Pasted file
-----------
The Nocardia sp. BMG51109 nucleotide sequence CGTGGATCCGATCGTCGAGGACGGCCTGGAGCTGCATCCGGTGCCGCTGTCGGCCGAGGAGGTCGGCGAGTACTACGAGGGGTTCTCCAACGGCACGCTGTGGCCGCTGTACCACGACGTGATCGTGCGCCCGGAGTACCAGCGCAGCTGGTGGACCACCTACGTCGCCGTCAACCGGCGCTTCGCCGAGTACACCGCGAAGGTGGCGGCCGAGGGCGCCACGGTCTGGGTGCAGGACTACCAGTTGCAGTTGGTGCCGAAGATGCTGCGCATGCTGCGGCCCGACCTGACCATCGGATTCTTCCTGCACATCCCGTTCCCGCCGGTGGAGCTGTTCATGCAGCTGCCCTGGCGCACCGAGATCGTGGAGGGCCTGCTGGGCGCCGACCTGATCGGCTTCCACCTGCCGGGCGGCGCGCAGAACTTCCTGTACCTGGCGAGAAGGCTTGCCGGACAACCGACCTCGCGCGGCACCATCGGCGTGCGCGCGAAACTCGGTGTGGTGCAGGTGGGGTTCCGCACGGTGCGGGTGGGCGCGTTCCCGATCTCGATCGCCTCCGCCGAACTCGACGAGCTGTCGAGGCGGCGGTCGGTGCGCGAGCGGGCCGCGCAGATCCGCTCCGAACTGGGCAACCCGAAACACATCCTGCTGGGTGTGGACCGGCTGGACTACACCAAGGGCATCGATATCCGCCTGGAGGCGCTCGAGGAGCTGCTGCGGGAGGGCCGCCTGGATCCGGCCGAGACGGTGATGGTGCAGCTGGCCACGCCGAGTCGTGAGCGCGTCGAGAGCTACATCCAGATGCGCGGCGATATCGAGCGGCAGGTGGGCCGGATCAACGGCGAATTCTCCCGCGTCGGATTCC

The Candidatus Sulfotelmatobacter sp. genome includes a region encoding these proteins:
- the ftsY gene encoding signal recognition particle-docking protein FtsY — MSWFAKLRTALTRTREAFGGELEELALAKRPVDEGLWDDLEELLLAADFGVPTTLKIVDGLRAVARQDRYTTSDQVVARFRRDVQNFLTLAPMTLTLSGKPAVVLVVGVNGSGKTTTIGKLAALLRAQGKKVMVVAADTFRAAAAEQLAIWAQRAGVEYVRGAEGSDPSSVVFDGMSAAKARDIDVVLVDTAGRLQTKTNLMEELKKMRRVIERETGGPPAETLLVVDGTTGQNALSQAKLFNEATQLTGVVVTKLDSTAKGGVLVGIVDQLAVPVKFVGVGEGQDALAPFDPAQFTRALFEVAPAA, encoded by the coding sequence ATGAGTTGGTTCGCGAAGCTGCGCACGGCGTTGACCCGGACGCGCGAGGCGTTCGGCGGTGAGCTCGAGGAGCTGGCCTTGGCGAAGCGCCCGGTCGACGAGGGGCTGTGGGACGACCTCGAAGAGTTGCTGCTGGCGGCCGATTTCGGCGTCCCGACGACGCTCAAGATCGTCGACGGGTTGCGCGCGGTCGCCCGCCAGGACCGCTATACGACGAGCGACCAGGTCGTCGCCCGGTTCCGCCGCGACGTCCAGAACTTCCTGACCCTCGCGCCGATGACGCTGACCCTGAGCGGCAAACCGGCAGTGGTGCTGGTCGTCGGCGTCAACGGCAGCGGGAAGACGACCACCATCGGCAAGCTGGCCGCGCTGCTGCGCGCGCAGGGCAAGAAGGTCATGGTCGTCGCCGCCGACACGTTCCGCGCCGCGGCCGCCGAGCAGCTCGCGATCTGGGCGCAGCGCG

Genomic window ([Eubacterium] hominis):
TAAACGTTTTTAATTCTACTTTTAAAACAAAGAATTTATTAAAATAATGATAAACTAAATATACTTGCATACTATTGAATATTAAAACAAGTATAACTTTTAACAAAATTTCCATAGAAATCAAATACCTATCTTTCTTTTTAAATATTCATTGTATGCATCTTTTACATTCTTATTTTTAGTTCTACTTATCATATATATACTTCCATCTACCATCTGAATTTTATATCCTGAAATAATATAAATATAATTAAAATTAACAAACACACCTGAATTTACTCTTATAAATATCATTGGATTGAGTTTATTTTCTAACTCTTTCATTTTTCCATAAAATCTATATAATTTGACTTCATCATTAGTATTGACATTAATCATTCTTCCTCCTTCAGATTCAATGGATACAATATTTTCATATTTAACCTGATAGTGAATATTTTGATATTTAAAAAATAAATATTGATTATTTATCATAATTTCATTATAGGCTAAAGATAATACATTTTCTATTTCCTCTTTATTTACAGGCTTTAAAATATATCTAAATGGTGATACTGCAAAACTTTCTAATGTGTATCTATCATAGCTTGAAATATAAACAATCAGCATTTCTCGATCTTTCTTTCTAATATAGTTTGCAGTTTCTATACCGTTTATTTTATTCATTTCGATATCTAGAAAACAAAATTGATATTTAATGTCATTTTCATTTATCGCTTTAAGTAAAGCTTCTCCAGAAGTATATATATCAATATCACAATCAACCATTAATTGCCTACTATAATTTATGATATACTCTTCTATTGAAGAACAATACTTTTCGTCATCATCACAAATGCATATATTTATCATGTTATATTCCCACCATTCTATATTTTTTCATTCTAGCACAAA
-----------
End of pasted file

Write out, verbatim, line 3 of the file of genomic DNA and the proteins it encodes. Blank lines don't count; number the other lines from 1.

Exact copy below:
- the ftsY gene encoding signal recognition particle-docking protein FtsY — MSWFAKLRTALTRTREAFGGELEELALAKRPVDEGLWDDLEELLLAADFGVPTTLKIVDGLRAVARQDRYTTSDQVVARFRRDVQNFLTLAPMTLTLSGKPAVVLVVGVNGSGKTTTIGKLAALLRAQGKKVMVVAADTFRAAAAEQLAIWAQRAGVEYVRGAEGSDPSSVVFDGMSAAKARDIDVVLVDTAGRLQTKTNLMEELKKMRRVIERETGGPPAETLLVVDGTTGQNALSQAKLFNEATQLTGVVVTKLDSTAKGGVLVGIVDQLAVPVKFVGVGEGQDALAPFDPAQFTRALFEVAPAA, encoded by the coding sequence ATGAGTTGGTTCGCGAAGCTGCGCACGGCGTTGACCCGGACGCGCGAGGCGTTCGGCGGTGAGCTCGAGGAGCTGGCCTTGGCGAAGCGCCCGGTCGACGAGGGGCTGTGGGACGACCTCGAAGAGTTGCTGCTGGCGGCCGATTTCGGCGTCCCGACGACGCTCAAGATCGTCGACGGGTTGCGCGCGGTCGCCCGCCAGGACCGCTATACGACGAGCGACCAGGTCGTCGCCCGGTTCCGCCGCGACGTCCAGAACTTCCTGACCCTCGCGCCGATGACGCTGACCCTGAGCGGCAAACCGGCAGTGGTGCTGGTCGTCGGCGTCAACGGCAGCGGGAAGACGACCACCATCGGCAAGCTGGCCGCGCTGCTGCGCGCGCAGGGCAAGAAGGTCATGGTCGTCGCCGCCGACACGTTCCGCGCCGCGGCCGCCGAGCAGCTCGCGATCTGGGCGCAGCGCG